Wednesday, April 16, 2008

Review: Manuscript Makeover

As a fan of the works of Elizabeth Lyon of The Sell Your Novel Toolkit and A Writer's Guide to Fiction fame, I was super excited to receive a copy of her latest work, Manuscript Makeover for review. Manuscript Makeover: Revision Techniques No Fiction Writer Can Afford to Ignore would be a welcome addition to any writer's library.

I'm a handbook junkie. I like do-this, then-this, now-this instructions. I'm a big fan of The Breakout Novel Workbook, but the endless exercises can be a bit tedious, and it (like most makeover books) only really helps when you have a complete WIP. Because I edit at the end of the first draft (and second, third, fourth . . .), slash and burn editing makes sense for me. But, a multiple stage, many pass through technique doesn't work if you'd prefer to do a little trimming here, a little weeding there, a nice shrub over here . The edit-as-you go crowd have sorely needed a handbook that can be used as the draft progresses AND again in the second draft.

Enter Manuscript Makeover. With this book, you can choose: Extreme Makeover or Design on a Dime. You can take your finished manuscript and work through the book, one chapter at a time. Or you can take your concept, and work through the book as you complete the first draft. While she's targeting writers with completed first drafts, I also see this book as an invaluable aid during the outline stage. Her lists of advantages/disadvantages for each style choice (type of hook, viewpoint, flashback etc) really set this book apart from other guides.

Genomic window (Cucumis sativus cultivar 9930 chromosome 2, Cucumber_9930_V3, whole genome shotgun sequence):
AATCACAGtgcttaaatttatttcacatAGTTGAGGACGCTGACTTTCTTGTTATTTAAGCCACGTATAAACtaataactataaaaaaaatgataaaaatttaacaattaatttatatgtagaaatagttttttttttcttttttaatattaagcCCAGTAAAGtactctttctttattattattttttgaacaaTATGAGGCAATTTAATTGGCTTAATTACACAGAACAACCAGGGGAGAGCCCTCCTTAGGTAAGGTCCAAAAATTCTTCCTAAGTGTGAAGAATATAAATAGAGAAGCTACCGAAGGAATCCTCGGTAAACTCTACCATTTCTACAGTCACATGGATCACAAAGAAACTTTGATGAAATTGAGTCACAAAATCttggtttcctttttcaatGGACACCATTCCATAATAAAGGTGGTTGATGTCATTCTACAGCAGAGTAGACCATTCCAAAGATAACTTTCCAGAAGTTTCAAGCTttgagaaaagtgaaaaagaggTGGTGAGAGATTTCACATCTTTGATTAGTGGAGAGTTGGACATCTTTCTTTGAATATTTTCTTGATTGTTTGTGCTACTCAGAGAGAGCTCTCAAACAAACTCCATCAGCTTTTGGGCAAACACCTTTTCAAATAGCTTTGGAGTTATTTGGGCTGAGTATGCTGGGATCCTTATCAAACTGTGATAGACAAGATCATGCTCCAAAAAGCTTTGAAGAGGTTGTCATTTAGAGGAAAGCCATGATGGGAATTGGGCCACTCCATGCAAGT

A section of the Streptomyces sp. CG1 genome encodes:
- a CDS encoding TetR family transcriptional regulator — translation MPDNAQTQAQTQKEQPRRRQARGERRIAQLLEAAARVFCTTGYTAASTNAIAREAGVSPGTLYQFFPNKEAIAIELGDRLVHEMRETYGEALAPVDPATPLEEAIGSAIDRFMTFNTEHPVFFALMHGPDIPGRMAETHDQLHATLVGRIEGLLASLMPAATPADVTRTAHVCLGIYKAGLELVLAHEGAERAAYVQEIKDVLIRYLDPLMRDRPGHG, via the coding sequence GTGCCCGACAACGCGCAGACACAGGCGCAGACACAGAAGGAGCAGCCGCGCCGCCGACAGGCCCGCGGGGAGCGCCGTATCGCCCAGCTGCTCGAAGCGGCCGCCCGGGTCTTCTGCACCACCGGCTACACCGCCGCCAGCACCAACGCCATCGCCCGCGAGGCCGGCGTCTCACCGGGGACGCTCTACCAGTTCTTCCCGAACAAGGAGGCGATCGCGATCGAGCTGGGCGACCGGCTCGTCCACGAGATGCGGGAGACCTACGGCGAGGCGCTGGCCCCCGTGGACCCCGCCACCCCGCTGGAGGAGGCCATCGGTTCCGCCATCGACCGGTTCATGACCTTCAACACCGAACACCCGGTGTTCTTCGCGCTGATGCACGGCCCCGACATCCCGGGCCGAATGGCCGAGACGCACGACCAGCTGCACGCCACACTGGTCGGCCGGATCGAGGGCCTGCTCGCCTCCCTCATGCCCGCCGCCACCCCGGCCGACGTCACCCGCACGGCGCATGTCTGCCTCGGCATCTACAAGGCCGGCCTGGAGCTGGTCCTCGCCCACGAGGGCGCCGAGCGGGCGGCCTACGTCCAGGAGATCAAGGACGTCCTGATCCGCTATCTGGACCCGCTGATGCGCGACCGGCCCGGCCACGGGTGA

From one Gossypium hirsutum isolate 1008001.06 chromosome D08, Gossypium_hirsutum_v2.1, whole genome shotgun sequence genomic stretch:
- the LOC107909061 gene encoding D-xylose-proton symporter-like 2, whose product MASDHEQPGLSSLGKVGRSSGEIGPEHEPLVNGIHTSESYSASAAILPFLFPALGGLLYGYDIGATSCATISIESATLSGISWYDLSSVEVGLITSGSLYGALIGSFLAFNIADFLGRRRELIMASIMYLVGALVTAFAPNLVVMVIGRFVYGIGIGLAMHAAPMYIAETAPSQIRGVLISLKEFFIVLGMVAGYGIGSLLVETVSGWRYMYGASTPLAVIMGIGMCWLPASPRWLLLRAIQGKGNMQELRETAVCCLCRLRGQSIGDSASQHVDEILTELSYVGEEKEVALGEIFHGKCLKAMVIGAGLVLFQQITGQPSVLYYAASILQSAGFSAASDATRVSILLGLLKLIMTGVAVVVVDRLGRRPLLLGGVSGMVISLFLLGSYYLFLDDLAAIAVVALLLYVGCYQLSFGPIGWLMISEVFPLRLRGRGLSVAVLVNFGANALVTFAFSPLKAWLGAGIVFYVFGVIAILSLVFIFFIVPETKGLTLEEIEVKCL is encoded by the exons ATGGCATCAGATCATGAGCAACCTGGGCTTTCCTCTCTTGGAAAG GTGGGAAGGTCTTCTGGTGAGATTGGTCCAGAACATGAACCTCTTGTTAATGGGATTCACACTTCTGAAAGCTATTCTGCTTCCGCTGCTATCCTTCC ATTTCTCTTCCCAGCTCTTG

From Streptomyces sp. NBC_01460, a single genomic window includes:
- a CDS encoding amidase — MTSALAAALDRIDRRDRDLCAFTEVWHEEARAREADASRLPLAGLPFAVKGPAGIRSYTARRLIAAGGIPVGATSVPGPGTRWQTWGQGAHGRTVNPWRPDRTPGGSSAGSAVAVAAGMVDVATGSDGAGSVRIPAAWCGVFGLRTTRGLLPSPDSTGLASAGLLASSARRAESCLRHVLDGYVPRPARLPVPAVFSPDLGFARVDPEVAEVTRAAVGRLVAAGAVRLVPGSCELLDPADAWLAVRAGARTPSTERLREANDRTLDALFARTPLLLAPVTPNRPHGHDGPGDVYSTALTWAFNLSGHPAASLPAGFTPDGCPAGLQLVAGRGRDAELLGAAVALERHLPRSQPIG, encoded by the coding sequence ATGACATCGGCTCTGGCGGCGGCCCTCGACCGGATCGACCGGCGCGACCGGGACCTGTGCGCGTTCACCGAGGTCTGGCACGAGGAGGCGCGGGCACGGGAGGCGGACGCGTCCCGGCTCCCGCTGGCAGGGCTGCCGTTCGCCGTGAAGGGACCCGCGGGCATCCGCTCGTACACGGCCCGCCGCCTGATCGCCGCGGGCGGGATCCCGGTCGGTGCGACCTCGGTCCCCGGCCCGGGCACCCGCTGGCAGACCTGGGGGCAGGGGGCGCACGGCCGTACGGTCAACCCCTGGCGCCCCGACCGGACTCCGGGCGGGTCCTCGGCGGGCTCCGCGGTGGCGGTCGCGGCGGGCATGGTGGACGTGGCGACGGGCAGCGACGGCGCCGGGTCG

I tend to be a visual learner, so I like the pro/con lists, and the checklists at the end of each section. The checklists and summaries add a "Dummies Guide to . . ." feeling, but it's not an unwelcome vibe here as it enhances the readability and usability of the book. The one feature I see missing is an overall checklist--either at the beginning or the end. This would be handy if a writer wanted to tackle sections out of order. I also would have liked more examples from published works, but her examples are clear and concise.

The sections on copy editing and on synopsis are both very brief, so if these are your main concerns, you'd probably be better served by other handbooks. Also, if you're looking an inspirational "this is why I'm a writer" type prose, you won't find it here. This a nuts-and-bolts inspection of your manuscript, and it doesn't waste time with many "hang in there" reassurances. I found this refreshing, but others may be at a point where they need more inspiration and less exercises. If that's the case, read one of the many author-on-writing books, then return to this one when you are ready to work.

This is one of the few handbooks I'd recommend to begining AND seasoned writers. I give it 4.5 stars out of 5.

Now, tell me, what are your favorite handbooks? Read any good resources for writers lately?

7 comments:

Elisabeth Naughton said...

Wavy, my eyes hurt just reading this. LOL. I am not a worksheet girl nor am I a form girl or a craft-how-to girl. I just write. Edit most as I go. Then I revise one last (major) time. Trust my instincts and hope it works. I have read a few craft books, but they usually don't hold my interest for the long term. I keep telling myselt to read The Hero's Journey (I have it on my shelf), I just never seem to find the time.

Alice Sharpe said...

Wavy, I am so happy to see you here and so I am responding when common sense should tell me to stay out of this one s I am not good with hand books and exercises and all the rest. I just read what Eli said and she said it better than me. I love the idea of something like this, but the application for me never works. I get out the kit or open the book and see the forms and start doodling and then think of a million other things I should be doing the foremost one of which is to write.